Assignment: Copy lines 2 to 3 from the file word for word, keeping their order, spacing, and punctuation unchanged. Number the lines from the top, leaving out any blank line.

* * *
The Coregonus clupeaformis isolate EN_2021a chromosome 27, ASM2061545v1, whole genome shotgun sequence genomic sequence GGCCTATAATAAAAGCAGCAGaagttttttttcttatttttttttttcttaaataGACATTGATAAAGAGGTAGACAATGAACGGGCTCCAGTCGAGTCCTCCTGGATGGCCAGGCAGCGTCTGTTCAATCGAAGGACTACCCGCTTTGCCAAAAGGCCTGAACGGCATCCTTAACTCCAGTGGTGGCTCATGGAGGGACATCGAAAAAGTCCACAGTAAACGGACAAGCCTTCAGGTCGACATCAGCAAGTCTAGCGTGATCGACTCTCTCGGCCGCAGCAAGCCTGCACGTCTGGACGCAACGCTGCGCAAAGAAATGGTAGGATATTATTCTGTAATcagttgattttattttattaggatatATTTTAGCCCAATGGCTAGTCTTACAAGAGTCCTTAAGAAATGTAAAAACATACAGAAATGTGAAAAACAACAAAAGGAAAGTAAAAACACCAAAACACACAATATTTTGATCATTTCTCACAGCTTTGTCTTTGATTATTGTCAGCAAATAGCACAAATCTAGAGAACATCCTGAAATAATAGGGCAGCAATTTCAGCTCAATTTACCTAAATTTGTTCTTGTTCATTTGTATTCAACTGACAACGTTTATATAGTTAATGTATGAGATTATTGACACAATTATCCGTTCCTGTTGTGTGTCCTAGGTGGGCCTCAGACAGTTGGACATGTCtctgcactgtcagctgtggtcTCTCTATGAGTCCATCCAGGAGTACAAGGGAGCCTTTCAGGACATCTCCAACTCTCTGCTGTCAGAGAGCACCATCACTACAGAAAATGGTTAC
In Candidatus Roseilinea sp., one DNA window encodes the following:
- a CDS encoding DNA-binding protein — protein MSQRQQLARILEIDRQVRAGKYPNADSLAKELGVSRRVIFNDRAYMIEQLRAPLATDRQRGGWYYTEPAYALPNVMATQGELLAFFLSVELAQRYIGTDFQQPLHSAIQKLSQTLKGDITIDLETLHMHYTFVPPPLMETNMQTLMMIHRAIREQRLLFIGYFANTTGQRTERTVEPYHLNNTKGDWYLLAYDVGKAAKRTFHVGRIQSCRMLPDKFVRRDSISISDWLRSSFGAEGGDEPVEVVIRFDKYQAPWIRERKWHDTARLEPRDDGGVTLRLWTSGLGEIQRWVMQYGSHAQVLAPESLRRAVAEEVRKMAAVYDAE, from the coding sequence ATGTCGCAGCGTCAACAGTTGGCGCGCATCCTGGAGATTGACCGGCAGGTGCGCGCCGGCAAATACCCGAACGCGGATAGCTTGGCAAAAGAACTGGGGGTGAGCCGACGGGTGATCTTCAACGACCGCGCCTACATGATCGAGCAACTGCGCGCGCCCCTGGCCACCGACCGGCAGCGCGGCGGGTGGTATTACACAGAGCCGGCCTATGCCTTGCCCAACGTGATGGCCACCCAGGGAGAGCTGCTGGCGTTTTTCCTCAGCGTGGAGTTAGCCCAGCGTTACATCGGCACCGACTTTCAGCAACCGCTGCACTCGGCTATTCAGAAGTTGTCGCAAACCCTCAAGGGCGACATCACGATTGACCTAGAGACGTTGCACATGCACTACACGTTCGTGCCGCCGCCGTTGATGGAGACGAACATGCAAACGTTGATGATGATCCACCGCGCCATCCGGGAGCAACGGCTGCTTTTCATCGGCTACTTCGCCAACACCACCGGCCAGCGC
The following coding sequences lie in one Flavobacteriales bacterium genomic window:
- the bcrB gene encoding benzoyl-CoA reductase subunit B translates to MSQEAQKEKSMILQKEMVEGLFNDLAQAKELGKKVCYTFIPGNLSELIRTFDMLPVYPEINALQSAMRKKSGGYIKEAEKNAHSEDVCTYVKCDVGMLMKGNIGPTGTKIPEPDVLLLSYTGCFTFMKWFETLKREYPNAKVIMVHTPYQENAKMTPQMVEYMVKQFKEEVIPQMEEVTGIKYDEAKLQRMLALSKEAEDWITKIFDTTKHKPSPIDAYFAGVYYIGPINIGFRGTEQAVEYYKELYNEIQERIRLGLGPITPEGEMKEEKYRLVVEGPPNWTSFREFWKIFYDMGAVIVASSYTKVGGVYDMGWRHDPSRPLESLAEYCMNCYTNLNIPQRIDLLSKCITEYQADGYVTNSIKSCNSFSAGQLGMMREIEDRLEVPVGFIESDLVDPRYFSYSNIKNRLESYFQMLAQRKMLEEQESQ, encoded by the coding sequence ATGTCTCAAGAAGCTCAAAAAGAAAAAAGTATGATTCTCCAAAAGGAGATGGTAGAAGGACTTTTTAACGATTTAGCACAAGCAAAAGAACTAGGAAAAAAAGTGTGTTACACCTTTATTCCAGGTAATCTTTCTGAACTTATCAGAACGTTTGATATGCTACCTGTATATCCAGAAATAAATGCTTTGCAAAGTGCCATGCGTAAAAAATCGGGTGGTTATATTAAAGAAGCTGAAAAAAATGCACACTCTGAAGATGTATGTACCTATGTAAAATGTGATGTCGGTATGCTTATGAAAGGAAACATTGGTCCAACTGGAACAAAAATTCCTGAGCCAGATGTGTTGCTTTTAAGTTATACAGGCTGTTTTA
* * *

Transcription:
In Candidatus Roseilinea sp., one DNA window encodes the following:
- a CDS encoding DNA-binding protein — protein MSQRQQLARILEIDRQVRAGKYPNADSLAKELGVSRRVIFNDRAYMIEQLRAPLATDRQRGGWYYTEPAYALPNVMATQGELLAFFLSVELAQRYIGTDFQQPLHSAIQKLSQTLKGDITIDLETLHMHYTFVPPPLMETNMQTLMMIHRAIREQRLLFIGYFANTTGQRTERTVEPYHLNNTKGDWYLLAYDVGKAAKRTFHVGRIQSCRMLPDKFVRRDSISISDWLRSSFGAEGGDEPVEVVIRFDKYQAPWIRERKWHDTARLEPRDDGGVTLRLWTSGLGEIQRWVMQYGSHAQVLAPESLRRAVAEEVRKMAAVYDAE, from the coding sequence ATGTCGCAGCGTCAACAGTTGGCGCGCATCCTGGAGATTGACCGGCAGGTGCGCGCCGGCAAATACCCGAACGCGGATAGCTTGGCAAAAGAACTGGGGGTGAGCCGACGGGTGATCTTCAACGACCGCGCCTACATGATCGAGCAACTGCGCGCGCCCCTGGCCACCGACCGGCAGCGCGGCGGGTGGTATTACACAGAGCCGGCCTATGCCTTGCCCAACGTGATGGCCACCCAGGGAGAGCTGCTGGCGTTTTTCCTCAGCGTGGAGTTAGCCCAGCGTTACATCGGCACCGACTTTCAGCAACCGCTGCACTCGGCTATTCAGAAGTTGTCGCAAACCCTCAAGGGCGACATCACGATTGACCTAGAGACGTTGCACATGCACTACACGTTCGTGCCGCCGCCGTTGATGGAGACGAACATGCAAACGTTGATGATGATCCACCGCGCCATCCGGGAGCAACGGCTGCTTTTCATCGGCTACTTCGCCAACACCACCGGCCAGCGC